Jane Eyre is at its core a gothic romance, but also something of an autobiography of the eponymous heroine. Jane is an orphan with a fiery, independent spirit who has been sent to live with her cruel Aunt and bullying, abusive cousins. The novel follows Jane as she leaves her Aunt’s house to become a pupil and eventually a teacher at Lowood Institution, a charity school. She decides to leave Lowood after spending eight years there, and takes up the post of governess at Thornfield Hall - abode of brooding, arrogant and mysterious Edward Rochester. Just when Jane comes to think that Rochester might love her in spite of her plain looks, she discovers that he has a dangerous and bewildering secret which will shake the foundations of her new life at Thornfield...
Jane Eyre, a novel I have read several times since my first reading of it when I was 15, is a very important novel to me, and one that is close to my heart; it is my favourite book. Jane is an excellent role model, and as we watch her difficult life unfold, we cannot help but admire her strength, dignity and wisdom. The book is adept at teaching moral values and how to accept and love yourself as a person and to remain strong in the face of adversity. With regards to feminism and classicism, Jane Eyre was way ahead of its time when it was published in 1847. Jane is strong, wilful, and independent; she refuses to cow to bullying men who believe they have the right to exert power over her. She is consistently described as plain, small, poor and too passionate, but she accepts these faults and snubs others’ attempts to judge her by these ‘flaws’.
“Do you think, because I am poor, obscure, plain, and little, I am soulless and heartless? You think wrong! - I have as much soul as you - and full as much heart!”
“I am no bird; and no net ensnares me: I am a free human being with an independent will.”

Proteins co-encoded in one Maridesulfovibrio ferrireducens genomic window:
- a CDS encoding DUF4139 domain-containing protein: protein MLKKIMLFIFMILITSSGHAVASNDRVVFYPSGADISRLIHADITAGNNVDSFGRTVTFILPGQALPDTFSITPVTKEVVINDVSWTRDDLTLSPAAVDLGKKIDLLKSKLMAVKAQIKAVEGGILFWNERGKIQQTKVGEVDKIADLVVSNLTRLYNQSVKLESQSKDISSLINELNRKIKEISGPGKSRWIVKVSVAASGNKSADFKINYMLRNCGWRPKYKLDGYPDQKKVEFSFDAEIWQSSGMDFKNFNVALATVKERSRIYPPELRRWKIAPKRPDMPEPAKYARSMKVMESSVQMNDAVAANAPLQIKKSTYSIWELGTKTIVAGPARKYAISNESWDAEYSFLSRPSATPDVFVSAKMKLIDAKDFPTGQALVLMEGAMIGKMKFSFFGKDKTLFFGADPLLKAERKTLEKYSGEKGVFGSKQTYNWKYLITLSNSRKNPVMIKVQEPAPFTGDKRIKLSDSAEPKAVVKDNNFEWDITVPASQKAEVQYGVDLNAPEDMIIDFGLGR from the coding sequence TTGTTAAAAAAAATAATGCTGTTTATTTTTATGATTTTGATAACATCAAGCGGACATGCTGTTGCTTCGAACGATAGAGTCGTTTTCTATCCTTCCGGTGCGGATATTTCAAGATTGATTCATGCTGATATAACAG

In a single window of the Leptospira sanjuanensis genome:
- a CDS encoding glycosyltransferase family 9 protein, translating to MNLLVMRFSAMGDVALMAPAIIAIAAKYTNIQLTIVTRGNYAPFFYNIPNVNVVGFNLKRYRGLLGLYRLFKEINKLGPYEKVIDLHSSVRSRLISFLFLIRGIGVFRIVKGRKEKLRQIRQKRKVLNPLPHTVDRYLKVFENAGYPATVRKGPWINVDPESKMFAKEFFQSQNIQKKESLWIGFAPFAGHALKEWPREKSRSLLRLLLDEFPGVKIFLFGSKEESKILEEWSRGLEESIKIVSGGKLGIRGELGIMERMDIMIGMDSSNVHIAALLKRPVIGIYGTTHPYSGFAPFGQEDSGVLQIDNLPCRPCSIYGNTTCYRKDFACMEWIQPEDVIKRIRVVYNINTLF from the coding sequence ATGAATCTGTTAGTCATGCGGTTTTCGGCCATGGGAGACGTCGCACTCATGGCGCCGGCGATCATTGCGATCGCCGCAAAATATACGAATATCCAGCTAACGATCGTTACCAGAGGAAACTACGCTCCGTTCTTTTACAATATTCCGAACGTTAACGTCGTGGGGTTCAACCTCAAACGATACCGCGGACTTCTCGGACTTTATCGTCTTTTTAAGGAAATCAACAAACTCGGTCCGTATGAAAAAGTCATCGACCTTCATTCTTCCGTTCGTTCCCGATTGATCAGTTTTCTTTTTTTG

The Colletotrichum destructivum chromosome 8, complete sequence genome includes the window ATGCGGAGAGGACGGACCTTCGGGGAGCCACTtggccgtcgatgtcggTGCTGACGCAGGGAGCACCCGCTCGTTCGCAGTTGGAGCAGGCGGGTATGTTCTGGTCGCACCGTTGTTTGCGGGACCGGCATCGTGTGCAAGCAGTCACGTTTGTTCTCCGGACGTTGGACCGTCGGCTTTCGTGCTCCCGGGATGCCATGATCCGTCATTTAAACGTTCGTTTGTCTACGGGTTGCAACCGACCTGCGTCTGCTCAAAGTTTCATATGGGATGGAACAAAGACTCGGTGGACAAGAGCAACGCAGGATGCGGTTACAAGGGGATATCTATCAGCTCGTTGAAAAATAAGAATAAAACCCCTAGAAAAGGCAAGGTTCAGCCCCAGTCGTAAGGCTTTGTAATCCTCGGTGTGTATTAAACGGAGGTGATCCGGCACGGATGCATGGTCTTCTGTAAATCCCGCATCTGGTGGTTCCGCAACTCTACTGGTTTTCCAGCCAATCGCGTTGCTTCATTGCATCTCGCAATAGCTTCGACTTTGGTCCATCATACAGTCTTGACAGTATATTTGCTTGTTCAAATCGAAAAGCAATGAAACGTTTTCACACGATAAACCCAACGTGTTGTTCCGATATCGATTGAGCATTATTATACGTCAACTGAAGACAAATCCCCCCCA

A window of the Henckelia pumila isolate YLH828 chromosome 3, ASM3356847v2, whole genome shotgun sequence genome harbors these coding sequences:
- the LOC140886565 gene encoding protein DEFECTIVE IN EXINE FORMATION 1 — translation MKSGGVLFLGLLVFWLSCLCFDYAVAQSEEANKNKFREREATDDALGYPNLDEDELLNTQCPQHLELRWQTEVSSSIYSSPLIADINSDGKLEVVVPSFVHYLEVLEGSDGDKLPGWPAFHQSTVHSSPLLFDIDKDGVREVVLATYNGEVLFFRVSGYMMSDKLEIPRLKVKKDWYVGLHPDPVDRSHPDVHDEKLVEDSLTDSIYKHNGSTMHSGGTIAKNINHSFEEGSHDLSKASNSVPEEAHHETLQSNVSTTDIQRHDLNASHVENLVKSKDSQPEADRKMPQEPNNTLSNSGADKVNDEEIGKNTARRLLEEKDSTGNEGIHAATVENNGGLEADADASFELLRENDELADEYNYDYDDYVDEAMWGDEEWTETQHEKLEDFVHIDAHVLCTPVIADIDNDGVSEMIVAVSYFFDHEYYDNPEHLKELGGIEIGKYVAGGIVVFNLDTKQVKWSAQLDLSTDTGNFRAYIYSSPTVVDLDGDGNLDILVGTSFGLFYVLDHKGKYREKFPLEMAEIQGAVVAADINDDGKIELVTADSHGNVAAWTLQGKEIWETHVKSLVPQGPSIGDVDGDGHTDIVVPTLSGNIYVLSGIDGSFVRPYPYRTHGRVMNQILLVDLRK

In this way, the book is both powerful and insightful. There is a raw beauty and entrancing captivation in the novel’s romance plot, too. The love which blossoms between Jane and Rochester is not boring, flowery, or sickly sweet. The couple are faced with obstacles which are borne from Rochester’s shady and shocking past, and Jane’s fiery independence and pride which will not allow her to stay with Rochester despite that being what her heart desires. Instead, she faces homelessness and becomes a beggar, choosing this difficult life over remaining in the false comfort of Thornfield.
The novel is written in a first person narrative by Jane, and reads like a memoir - in fact, the original title was Jane Eyre: An Autobiography. Charlotte Brontë’s writing is so beautiful and absorbing; it is not at all stuffy like some classics can be, but rather carries a sincere grace. The gothic ambiance pervades each page, and the descriptions of the English country and old grand houses are exquisite and haunting. This atmosphere is exemplified perfectly in a chapter near the beginning when Jane has been locked in ‘The Red Room’, a space supposedly haunted by her dead uncle:
“Returning, I had to cross before the looking-glass; my fascinated glance involuntarily explored the depth it revealed. All looked colder and darker in that visionary hollow than in reality: and the strange little figure there gazing at me, with a white face and arms specking the gloom, and glittering eyes of fear moving where all else was still, had the effect of a real spirit: I thought it like one of the tiny phantoms, half fairy, half imp, Bessie’s evening stories represented as coming out of lone, ferny dells in moors, and appearing before the eyes of belated travellers.”
Jane Eyre is a beautiful, powerful, and brave novel which dares to present ideas which at the time were highly subversive, and boasts timeless themes of religion, class, love, rejection and self discovery. It furthermore possesses a gorgeous, poetical writing style and strong realistic and varied characters. The story is multi-layered and full of depth and tidbits of wisdom. Much can be learned from Jane - she is the most compelling character I have ever read, and I would encourage everybody to read this astounding piece of classic literature.